Armenia's Defense Ministry said Sunday that Russian peacekeepers will secure the Syunik province, which is on the border with Azerbaijan.
According to a statement, a 21-kilometer area in the region, which has been a "problematic area," will be secured by Russian forces.
Russia previously announced its first deployment of peacekeepers to the Nagorno-Karabakh region.
The peacekeepers were stationed both in Upper Karabakh and the adjacent Lachin corridor to monitor the implementation of a newly declared cease-fire, said the chief of the Main Operational Directorate of the Russian General Staff, Sergei Rudskoy.
Rudskoy said 27 sorties had been made over the past 24 hours, delivering 414 military personnel, as well as 54 automobile units and equipment, eight helicopters and multiple unmanned aerial vehicles to Armenia.
Russian peacekeeping forces are now in control of the Lachin corridor and the Lysogorsky sovkhoz (state farm) section of the Lachin road, he added.
Noting that Russian troops had marched 300 kilometers (186 miles) and were fully deployed in settlements near the town of Goris in southeastern Armenia after unloading at the Erebuni Airfield in the capital Yerevan.
Russia also plans to set up 16 observation posts in the region.
Almost all Russian military personnel in the peacekeeping mission have previous experience in humanitarian operations in Syria, said Rudskoy, adding that a combat command group would monitor the situation around the clock.
"To carry out peacekeeping tasks, prevent possible incidents and ensure the safety of Russian military personnel, continuous interaction with the general staffs of the armed forces of Azerbaijan and Armenia has been organized."
Russian President Vladimir Putin announced earlier that Azerbaijan and Armenia had signed a deal to end the conflict in Upper Karabakh.
Relations between the two former Soviet republics over Upper Karabakh have remained tense since 1991, but fresh clashes broke out on Sept. 27.
Since then, Armenia has repeatedly attacked Azerbaijani civilians and forces, even violating three humanitarian cease-fire agreements.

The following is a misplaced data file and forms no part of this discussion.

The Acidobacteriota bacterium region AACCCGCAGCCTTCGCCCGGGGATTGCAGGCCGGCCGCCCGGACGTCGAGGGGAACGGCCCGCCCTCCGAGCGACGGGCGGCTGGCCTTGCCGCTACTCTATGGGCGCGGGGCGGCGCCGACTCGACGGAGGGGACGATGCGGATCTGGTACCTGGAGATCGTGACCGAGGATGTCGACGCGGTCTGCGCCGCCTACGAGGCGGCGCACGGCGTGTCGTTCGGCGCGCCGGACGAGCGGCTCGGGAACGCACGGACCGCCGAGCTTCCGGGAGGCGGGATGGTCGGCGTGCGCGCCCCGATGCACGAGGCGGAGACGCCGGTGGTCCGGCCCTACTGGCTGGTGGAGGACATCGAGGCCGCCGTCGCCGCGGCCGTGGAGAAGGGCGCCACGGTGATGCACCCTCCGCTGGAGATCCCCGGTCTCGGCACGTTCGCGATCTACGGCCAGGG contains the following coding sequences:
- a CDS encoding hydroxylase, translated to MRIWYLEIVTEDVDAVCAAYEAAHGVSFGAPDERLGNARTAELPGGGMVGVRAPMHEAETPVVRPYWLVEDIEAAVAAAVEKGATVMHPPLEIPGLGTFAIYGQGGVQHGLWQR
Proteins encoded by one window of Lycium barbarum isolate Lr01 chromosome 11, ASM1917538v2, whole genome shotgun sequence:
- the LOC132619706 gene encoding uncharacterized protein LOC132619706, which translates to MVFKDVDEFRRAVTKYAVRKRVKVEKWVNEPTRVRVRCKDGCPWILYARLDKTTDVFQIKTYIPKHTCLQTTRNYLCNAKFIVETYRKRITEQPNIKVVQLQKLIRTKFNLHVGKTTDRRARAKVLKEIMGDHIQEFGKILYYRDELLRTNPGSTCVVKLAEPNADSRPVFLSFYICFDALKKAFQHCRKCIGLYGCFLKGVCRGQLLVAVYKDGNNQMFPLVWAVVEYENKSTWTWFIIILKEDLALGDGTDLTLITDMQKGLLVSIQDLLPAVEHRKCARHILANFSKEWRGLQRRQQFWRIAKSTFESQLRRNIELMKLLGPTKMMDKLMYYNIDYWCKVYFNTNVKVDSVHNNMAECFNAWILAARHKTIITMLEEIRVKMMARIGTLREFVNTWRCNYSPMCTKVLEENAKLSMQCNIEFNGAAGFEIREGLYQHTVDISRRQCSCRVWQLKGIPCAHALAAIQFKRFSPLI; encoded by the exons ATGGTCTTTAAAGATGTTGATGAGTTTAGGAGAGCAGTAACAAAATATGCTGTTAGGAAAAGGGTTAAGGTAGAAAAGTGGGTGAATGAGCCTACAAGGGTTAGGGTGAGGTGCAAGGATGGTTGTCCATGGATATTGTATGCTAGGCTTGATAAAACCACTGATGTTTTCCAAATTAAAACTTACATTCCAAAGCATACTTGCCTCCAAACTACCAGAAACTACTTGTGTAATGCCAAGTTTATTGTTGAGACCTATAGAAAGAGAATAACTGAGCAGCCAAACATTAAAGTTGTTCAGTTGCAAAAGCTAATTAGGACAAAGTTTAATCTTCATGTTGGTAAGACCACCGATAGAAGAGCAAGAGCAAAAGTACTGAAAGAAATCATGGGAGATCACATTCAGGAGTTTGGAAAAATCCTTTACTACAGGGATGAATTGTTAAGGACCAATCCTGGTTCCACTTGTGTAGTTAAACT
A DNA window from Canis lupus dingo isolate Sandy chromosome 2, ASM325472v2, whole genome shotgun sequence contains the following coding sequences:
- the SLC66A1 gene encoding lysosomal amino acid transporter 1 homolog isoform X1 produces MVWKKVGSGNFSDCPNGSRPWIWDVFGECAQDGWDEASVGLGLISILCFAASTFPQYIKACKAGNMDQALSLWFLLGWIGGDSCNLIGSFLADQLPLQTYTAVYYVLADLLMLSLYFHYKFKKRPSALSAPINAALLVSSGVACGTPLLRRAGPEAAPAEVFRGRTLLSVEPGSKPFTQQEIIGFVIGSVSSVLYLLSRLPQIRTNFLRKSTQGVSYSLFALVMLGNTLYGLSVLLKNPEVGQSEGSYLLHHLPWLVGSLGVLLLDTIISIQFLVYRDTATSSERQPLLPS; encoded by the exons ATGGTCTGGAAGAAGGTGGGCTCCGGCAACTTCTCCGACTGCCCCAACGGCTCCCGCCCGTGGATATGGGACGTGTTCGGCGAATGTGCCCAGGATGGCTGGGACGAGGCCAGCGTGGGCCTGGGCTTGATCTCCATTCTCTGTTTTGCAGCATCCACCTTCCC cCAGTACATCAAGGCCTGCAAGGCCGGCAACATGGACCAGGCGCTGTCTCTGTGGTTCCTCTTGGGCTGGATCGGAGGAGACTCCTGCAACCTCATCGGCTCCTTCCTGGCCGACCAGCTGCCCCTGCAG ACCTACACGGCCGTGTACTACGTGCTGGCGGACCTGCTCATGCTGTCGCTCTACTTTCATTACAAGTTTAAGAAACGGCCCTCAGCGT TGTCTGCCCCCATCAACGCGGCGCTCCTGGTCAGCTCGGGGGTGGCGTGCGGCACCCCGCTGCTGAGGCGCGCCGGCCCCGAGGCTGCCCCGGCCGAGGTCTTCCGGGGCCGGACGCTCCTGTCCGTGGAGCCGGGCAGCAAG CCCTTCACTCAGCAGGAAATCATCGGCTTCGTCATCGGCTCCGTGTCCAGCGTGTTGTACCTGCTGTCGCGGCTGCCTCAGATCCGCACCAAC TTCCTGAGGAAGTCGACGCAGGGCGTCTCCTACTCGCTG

In total, about 20% of Azerbaijan's territory has been under illegal Armenian occupation for nearly three decades.
Pashinian faces calls to resign
Meanwhile, Thousands of Armenians marched through the capital Yerevan on Saturday to commemorate the soldiers killed in a six-week conflict over the Nagorno-Karabakh region in which Azerbaijan made significant territorial gains.
The conflict and the fatalities on the Armenian side have increased pressure on Prime Minister Nikol Pashinian, whom the opposition accuses of mishandling the conflict by accepting a Russian-brokered cease-fire last month, to resign.
Pashinian led the march, held on the first of three days of mourning, driving up to the Yerablur military cemetery to light incense on the graves of fallen soldiers along with other senior officials.
Although his supporters filled the cemetery to its brink, footage published on Armenian television showed Pashinian's critics shouting "Nikol is a traitor!" as his convoy passed by, escorted by heavy security.
Armenia's opposition has called on its supporters to join a national strike on Dec. 22, at the end of the three-day mourning period, to pressure Pashinian to resign over the losses incurred in the conflict over Nagorno-Karabakh.
Pashinian, who swept to power in a peaceful revolution in May 2018, has rejected calls to resign.
Ethnic Armenian authorities in Nagorno-Karabakh accused Azeri forces on Wednesday of capturing several dozen of their troops, putting further strain on a cease-fire deal that brought an end to the fighting last month.
The two sides have nonetheless begun exchanging groups of prisoners of war as part of an "all for all" swap mediated by Russia.
Moscow has deployed peacekeepers to police the cease-fire, but skirmishes have nonetheless been reported.